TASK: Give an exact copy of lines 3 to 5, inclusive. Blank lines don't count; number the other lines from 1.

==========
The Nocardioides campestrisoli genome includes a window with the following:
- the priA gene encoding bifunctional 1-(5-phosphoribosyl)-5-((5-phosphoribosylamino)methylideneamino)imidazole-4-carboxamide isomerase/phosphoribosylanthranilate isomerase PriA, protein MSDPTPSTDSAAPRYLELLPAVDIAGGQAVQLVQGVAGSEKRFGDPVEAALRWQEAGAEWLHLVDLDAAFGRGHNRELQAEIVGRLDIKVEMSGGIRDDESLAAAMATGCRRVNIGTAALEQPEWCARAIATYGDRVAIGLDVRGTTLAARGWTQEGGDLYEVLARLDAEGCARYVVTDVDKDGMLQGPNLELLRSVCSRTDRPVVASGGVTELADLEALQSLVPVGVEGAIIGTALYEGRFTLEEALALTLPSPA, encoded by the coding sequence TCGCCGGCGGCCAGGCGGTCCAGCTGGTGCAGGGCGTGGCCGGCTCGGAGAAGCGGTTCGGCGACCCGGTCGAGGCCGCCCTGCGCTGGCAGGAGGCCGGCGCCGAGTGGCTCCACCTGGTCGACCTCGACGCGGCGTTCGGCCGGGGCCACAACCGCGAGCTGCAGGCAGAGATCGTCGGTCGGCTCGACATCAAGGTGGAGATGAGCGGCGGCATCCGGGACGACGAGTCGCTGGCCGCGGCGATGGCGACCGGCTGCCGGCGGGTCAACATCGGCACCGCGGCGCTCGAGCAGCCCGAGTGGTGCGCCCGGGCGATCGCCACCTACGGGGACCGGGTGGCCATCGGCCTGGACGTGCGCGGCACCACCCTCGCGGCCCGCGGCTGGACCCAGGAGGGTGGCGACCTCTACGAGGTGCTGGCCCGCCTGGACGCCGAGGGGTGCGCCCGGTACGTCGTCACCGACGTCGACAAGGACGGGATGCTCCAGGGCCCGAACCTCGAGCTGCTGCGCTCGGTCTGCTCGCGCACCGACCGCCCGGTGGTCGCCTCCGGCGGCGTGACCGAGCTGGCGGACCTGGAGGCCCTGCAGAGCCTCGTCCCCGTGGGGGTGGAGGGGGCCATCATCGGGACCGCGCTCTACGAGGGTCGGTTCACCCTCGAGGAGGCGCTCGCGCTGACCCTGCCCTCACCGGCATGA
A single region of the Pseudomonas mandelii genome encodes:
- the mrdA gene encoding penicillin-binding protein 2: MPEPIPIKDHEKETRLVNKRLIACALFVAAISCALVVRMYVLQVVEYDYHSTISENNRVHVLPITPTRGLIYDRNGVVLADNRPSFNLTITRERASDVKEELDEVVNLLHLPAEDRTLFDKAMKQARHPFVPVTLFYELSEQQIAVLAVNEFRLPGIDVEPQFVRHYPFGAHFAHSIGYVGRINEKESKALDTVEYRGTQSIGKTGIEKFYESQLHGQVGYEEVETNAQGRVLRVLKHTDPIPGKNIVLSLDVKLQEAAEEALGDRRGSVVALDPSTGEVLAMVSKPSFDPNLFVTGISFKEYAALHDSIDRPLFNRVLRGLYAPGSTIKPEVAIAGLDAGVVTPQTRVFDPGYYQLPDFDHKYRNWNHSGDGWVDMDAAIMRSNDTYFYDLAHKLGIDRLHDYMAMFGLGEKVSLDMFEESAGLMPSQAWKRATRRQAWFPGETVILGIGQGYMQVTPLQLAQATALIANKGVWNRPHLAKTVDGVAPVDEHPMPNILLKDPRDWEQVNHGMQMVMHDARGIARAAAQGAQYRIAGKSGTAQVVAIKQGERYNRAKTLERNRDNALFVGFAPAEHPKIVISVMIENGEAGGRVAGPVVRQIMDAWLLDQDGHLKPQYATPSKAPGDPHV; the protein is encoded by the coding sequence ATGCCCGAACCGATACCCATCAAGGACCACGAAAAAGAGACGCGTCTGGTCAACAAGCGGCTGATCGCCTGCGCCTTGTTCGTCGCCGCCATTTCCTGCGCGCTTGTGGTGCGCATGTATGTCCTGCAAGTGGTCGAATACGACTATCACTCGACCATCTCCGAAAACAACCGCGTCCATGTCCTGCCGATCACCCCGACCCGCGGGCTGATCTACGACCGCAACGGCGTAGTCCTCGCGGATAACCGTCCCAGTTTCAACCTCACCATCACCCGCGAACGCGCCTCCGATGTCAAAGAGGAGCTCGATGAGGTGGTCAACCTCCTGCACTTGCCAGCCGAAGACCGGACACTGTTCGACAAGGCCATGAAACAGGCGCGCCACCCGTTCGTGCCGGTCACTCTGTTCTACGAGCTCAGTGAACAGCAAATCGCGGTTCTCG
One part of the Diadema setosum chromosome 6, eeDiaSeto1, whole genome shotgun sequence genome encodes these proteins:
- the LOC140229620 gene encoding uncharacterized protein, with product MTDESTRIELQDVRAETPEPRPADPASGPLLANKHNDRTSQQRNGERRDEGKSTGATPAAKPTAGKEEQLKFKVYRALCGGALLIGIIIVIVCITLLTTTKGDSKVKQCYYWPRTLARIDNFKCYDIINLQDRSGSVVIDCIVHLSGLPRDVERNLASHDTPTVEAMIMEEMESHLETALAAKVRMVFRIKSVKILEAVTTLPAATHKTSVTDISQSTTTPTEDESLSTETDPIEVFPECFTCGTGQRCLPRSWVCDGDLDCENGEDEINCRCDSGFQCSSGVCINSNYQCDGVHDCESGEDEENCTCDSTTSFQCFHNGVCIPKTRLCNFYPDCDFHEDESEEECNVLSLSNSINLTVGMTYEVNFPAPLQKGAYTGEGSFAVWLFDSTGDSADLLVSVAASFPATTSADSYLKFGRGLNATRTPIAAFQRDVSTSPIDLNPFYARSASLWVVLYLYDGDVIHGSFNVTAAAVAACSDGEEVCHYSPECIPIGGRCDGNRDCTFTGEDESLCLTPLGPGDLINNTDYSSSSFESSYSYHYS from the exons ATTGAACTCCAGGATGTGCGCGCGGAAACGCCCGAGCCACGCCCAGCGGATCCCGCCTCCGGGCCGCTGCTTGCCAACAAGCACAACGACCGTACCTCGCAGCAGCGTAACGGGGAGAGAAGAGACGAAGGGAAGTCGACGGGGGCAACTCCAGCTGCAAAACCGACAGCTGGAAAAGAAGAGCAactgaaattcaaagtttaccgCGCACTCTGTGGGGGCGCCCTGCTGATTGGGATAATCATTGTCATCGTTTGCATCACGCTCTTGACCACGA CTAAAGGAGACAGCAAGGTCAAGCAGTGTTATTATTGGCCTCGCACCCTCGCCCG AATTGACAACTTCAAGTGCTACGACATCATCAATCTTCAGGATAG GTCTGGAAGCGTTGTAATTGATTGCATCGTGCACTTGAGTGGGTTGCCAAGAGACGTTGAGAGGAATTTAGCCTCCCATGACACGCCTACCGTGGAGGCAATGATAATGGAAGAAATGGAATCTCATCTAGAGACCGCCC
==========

A single region of the Pseudomonas mandelii genome encodes:
- the mrdA gene encoding penicillin-binding protein 2: MPEPIPIKDHEKETRLVNKRLIACALFVAAISCALVVRMYVLQVVEYDYHSTISENNRVHVLPITPTRGLIYDRNGVVLADNRPSFNLTITRERASDVKEELDEVVNLLHLPAEDRTLFDKAMKQARHPFVPVTLFYELSEQQIAVLAVNEFRLPGIDVEPQFVRHYPFGAHFAHSIGYVGRINEKESKALDTVEYRGTQSIGKTGIEKFYESQLHGQVGYEEVETNAQGRVLRVLKHTDPIPGKNIVLSLDVKLQEAAEEALGDRRGSVVALDPSTGEVLAMVSKPSFDPNLFVTGISFKEYAALHDSIDRPLFNRVLRGLYAPGSTIKPEVAIAGLDAGVVTPQTRVFDPGYYQLPDFDHKYRNWNHSGDGWVDMDAAIMRSNDTYFYDLAHKLGIDRLHDYMAMFGLGEKVSLDMFEESAGLMPSQAWKRATRRQAWFPGETVILGIGQGYMQVTPLQLAQATALIANKGVWNRPHLAKTVDGVAPVDEHPMPNILLKDPRDWEQVNHGMQMVMHDARGIARAAAQGAQYRIAGKSGTAQVVAIKQGERYNRAKTLERNRDNALFVGFAPAEHPKIVISVMIENGEAGGRVAGPVVRQIMDAWLLDQDGHLKPQYATPSKAPGDPHV; the protein is encoded by the coding sequence ATGCCCGAACCGATACCCATCAAGGACCACGAAAAAGAGACGCGTCTGGTCAACAAGCGGCTGATCGCCTGCGCCTTGTTCGTCGCCGCCATTTCCTGCGCGCTTGTGGTGCGCATGTATGTCCTGCAAGTGGTCGAATACGACTATCACTCGACCATCTCCGAAAACAACCGCGTCCATGTCCTGCCGATCACCCCGACCCGCGGGCTGATCTACGACCGCAACGGCGTAGTCCTCGCGGATAACCGTCCCAGTTTCAACCTCACCATCACCCGCGAACGCGCCTCCGATGTCAAAGAGGAGCTCGATGAGGTGGTCAACCTCCTGCACTTGCCAGCCGAAGACCGGACACTGTTCGACAAGGCCATGAAACAGGCGCGCCACCCGTTCGTGCCGGTCACTCTGTTCTACGAGCTCAGTGAACAGCAAATCGCGGTTCTCG
One part of the Diadema setosum chromosome 6, eeDiaSeto1, whole genome shotgun sequence genome encodes these proteins: